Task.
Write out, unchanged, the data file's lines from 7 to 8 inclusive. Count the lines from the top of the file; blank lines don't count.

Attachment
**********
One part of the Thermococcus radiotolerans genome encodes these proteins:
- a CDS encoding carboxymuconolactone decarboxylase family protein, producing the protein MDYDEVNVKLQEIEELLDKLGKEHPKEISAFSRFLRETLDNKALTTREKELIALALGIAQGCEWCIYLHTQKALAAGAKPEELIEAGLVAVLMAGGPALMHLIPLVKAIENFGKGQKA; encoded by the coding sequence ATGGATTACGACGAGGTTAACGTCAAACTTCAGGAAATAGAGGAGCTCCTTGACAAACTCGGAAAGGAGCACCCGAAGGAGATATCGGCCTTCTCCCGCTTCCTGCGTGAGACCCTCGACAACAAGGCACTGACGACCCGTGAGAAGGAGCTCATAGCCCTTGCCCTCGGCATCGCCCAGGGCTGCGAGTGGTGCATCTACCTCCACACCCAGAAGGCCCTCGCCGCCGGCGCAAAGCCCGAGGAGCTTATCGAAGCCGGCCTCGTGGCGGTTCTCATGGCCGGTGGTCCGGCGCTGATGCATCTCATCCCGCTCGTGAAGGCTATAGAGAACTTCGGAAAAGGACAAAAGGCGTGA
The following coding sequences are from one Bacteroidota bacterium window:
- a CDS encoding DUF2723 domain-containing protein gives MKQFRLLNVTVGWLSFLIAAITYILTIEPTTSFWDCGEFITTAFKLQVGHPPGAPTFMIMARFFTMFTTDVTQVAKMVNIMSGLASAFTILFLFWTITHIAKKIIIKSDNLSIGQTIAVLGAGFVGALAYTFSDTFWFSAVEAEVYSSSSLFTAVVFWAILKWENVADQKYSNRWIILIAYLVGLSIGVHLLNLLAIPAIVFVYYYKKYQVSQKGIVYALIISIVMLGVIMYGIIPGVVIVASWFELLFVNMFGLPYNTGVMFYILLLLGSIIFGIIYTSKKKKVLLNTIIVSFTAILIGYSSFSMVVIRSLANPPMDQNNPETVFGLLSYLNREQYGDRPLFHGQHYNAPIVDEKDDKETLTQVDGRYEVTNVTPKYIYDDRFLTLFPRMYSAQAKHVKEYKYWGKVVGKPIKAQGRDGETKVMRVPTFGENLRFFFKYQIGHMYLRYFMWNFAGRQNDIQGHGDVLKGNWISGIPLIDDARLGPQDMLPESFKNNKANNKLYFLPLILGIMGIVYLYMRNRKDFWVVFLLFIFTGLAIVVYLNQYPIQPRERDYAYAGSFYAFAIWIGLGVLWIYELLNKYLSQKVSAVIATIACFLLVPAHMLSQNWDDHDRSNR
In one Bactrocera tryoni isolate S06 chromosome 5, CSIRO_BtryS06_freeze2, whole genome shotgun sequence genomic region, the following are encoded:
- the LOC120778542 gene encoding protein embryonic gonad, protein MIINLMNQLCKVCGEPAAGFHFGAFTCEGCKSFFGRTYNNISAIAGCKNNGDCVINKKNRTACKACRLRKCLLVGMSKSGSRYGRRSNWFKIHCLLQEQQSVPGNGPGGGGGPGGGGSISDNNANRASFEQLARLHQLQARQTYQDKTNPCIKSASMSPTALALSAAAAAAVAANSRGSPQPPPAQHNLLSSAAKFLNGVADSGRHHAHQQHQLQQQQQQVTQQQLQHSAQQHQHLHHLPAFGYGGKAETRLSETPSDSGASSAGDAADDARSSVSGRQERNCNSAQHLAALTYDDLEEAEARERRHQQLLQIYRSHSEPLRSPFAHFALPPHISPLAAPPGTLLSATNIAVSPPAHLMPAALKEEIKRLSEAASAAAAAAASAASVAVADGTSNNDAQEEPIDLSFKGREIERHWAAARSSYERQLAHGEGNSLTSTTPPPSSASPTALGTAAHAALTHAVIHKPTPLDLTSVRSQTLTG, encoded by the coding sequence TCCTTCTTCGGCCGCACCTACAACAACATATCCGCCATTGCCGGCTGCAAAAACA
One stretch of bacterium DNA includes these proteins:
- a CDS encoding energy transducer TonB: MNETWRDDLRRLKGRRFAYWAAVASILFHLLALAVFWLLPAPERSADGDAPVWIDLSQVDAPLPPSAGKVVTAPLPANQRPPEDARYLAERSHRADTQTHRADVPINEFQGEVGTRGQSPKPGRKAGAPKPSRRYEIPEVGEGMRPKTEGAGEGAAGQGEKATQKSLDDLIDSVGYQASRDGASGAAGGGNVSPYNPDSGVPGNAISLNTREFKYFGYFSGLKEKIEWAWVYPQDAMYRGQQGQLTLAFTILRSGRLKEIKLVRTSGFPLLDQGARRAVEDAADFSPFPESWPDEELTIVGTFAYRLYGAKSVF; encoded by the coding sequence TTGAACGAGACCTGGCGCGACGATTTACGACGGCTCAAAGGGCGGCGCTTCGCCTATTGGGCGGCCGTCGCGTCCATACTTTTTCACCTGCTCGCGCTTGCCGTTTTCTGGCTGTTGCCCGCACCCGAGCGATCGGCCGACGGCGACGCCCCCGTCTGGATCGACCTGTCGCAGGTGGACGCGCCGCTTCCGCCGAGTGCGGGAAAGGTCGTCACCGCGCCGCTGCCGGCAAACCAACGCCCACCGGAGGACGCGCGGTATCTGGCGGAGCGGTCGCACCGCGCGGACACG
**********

One stretch of bacterium DNA includes these proteins:
- a CDS encoding energy transducer TonB: MNETWRDDLRRLKGRRFAYWAAVASILFHLLALAVFWLLPAPERSADGDAPVWIDLSQVDAPLPPSAGKVVTAPLPANQRPPEDARYLAERSHRADTQTHRADVPINEFQGEVGTRGQSPKPGRKAGAPKPSRRYEIPEVGEGMRPKTEGAGEGAAGQGEKATQKSLDDLIDSVGYQASRDGASGAAGGGNVSPYNPDSGVPGNAISLNTREFKYFGYFSGLKEKIEWAWVYPQDAMYRGQQGQLTLAFTILRSGRLKEIKLVRTSGFPLLDQGARRAVEDAADFSPFPESWPDEELTIVGTFAYRLYGAKSVF; encoded by the coding sequence TTGAACGAGACCTGGCGCGACGATTTACGACGGCTCAAAGGGCGGCGCTTCGCCTATTGGGCGGCCGTCGCGTCCATACTTTTTCACCTGCTCGCGCTTGCCGTTTTCTGGCTGTTGCCCGCACCCGAGCGATCGGCCGACGGCGACGCCCCCGTCTGGATCGACCTGTCGCAGGTGGACGCGCCGCTTCCGCCGAGTGCGGGAAAGGTCGTCACCGCGCCGCTGCCGGCAAACCAACGCCCACCGGAGGACGCGCGGTATCTGGCGGAGCGGTCGCACCGCGCGGACACG